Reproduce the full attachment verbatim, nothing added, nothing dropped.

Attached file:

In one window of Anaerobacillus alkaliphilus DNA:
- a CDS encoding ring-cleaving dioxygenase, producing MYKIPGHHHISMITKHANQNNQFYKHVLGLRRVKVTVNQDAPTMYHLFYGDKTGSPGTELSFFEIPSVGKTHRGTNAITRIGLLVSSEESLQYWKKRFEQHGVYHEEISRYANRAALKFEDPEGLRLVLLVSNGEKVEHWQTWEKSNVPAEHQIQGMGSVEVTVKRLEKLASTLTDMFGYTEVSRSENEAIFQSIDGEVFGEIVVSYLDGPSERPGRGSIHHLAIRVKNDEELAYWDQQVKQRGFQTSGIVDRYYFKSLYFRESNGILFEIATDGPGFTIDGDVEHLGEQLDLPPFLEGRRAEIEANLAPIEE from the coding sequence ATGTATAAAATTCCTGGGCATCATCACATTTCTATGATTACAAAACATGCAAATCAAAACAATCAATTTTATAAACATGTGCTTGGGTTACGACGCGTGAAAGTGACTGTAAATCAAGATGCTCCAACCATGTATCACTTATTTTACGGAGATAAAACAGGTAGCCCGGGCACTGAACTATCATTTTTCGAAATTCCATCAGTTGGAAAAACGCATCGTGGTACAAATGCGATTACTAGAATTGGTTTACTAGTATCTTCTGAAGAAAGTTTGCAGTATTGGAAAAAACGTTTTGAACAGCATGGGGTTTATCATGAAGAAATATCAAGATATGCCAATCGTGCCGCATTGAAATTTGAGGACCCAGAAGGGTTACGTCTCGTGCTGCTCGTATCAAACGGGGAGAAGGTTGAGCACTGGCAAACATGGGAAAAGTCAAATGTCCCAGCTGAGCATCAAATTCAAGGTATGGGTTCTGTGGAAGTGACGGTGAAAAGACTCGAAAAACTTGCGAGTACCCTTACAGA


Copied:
In one window of Anaerobacillus alkaliphilus DNA:
- a CDS encoding ring-cleaving dioxygenase, producing MYKIPGHHHISMITKHANQNNQFYKHVLGLRRVKVTVNQDAPTMYHLFYGDKTGSPGTELSFFEIPSVGKTHRGTNAITRIGLLVSSEESLQYWKKRFEQHGVYHEEISRYANRAALKFEDPEGLRLVLLVSNGEKVEHWQTWEKSNVPAEHQIQGMGSVEVTVKRLEKLASTLTDMFGYTEVSRSENEAIFQSIDGEVFGEIVVSYLDGPSERPGRGSIHHLAIRVKNDEELAYWDQQVKQRGFQTSGIVDRYYFKSLYFRESNGILFEIATDGPGFTIDGDVEHLGEQLDLPPFLEGRRAEIEANLAPIEE from the coding sequence ATGTATAAAATTCCTGGGCATCATCACATTTCTATGATTACAAAACATGCAAATCAAAACAATCAATTTTATAAACATGTGCTTGGGTTACGACGCGTGAAAGTGACTGTAAATCAAGATGCTCCAACCATGTATCACTTATTTTACGGAGATAAAACAGGTAGCCCGGGCACTGAACTATCATTTTTCGAAATTCCATCAGTTGGAAAAACGCATCGTGGTACAAATGCGATTACTAGAATTGGTTTACTAGTATCTTCTGAAGAAAGTTTGCAGTATTGGAAAAAACGTTTTGAACAGCATGGGGTTTATCATGAAGAAATATCAAGATATGCCAATCGTGCCGCATTGAAATTTGAGGACCCAGAAGGGTTACGTCTCGTGCTGCTCGTATCAAACGGGGAGAAGGTTGAGCACTGGCAAACATGGGAAAAGTCAAATGTCCCAGCTGAGCATCAAATTCAAGGTATGGGTTCTGTGGAAGTGACGGTGAAAAGACTCGAAAAACTTGCGAGTACCCTTACAGA